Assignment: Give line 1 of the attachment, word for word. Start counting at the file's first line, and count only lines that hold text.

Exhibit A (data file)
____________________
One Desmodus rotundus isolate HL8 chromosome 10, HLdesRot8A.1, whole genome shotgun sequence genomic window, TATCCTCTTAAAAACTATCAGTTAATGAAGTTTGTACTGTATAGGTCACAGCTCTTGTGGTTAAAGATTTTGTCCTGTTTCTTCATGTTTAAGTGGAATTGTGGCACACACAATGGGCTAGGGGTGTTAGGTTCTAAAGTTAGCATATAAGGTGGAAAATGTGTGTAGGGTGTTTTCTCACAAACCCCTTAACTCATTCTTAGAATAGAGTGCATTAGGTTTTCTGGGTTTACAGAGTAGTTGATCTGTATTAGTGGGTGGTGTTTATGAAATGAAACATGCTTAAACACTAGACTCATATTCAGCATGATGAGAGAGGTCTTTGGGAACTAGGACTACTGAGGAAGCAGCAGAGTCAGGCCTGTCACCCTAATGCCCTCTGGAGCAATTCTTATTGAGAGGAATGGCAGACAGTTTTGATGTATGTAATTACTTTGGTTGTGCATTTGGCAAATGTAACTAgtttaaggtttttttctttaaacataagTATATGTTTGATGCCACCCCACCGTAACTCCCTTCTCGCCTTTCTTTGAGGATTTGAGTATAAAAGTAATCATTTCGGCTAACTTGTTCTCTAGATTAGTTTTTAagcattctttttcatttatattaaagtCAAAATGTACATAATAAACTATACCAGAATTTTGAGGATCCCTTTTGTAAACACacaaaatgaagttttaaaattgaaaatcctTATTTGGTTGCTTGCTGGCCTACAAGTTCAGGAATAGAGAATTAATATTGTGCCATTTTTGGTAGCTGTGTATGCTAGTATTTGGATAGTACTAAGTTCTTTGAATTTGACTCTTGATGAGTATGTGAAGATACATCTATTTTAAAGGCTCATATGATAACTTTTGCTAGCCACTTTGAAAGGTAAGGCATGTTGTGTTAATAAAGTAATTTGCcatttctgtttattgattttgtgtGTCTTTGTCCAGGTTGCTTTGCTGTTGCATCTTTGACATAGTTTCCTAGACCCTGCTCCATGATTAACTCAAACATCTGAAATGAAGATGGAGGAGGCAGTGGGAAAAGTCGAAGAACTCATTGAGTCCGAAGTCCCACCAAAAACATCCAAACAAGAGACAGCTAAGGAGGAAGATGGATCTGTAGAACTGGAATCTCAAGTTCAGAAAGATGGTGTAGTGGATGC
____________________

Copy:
One Desmodus rotundus isolate HL8 chromosome 10, HLdesRot8A.1, whole genome shotgun sequence genomic window, TATCCTCTTAAAAACTATCAGTTAATGAAGTTTGTACTGTATAGGTCACAGCTCTTGTGGTTAAAGATTTTGTCCTGTTTCTTCATGTTTAAGTGGAATTGTGGCACACACAATGGGCTAGGGGTGTTAGGTTCTAAAGTTAGCATATAAGGTGGAAAATGTGTGTAGGGTGTTTTCTCACAAACCCCTTAACTCATTCTTAGAATAGAGTGCATTAGGTTTTCTGGGTTTACAGAGTAGTTGATCTGTATTAGTGGGTGGTGTTTATGAAATGAAACATGCTTAAACACTAGACTCATATTCAGCATGATGAGAGAGGTCTTTGGGAACTAGGACTACTGAGGAAGCAGCAGAGTCAGGCCTGTCACCCTAATGCCCTCTGGAGCAATTCTTATTGAGAGGAATGGCAGACAGTTTTGATGTATGTAATTACTTTGGTTGTGCATTTGGCAAATGTAACTAgtttaaggtttttttctttaaacataagTATATGTTTGATGCCACCCCACCGTAACTCCCTTCTCGCCTTTCTTTGAGGATTTGAGTATAAAAGTAATCATTTCGGCTAACTTGTTCTCTAGATTAGTTTTTAagcattctttttcatttatattaaagtCAAAATGTACATAATAAACTATACCAGAATTTTGAGGATCCCTTTTGTAAACACacaaaatgaagttttaaaattgaaaatcctTATTTGGTTGCTTGCTGGCCTACAAGTTCAGGAATAGAGAATTAATATTGTGCCATTTTTGGTAGCTGTGTATGCTAGTATTTGGATAGTACTAAGTTCTTTGAATTTGACTCTTGATGAGTATGTGAAGATACATCTATTTTAAAGGCTCATATGATAACTTTTGCTAGCCACTTTGAAAGGTAAGGCATGTTGTGTTAATAAAGTAATTTGCcatttctgtttattgattttgtgtGTCTTTGTCCAGGTTGCTTTGCTGTTGCATCTTTGACATAGTTTCCTAGACCCTGCTCCATGATTAACTCAAACATCTGAAATGAAGATGGAGGAGGCAGTGGGAAAAGTCGAAGAACTCATTGAGTCCGAAGTCCCACCAAAAACATCCAAACAAGAGACAGCTAAGGAGGAAGATGGATCTGTAGAACTGGAATCTCAAGTTCAGAAAGATGGTGTAGTGGATGC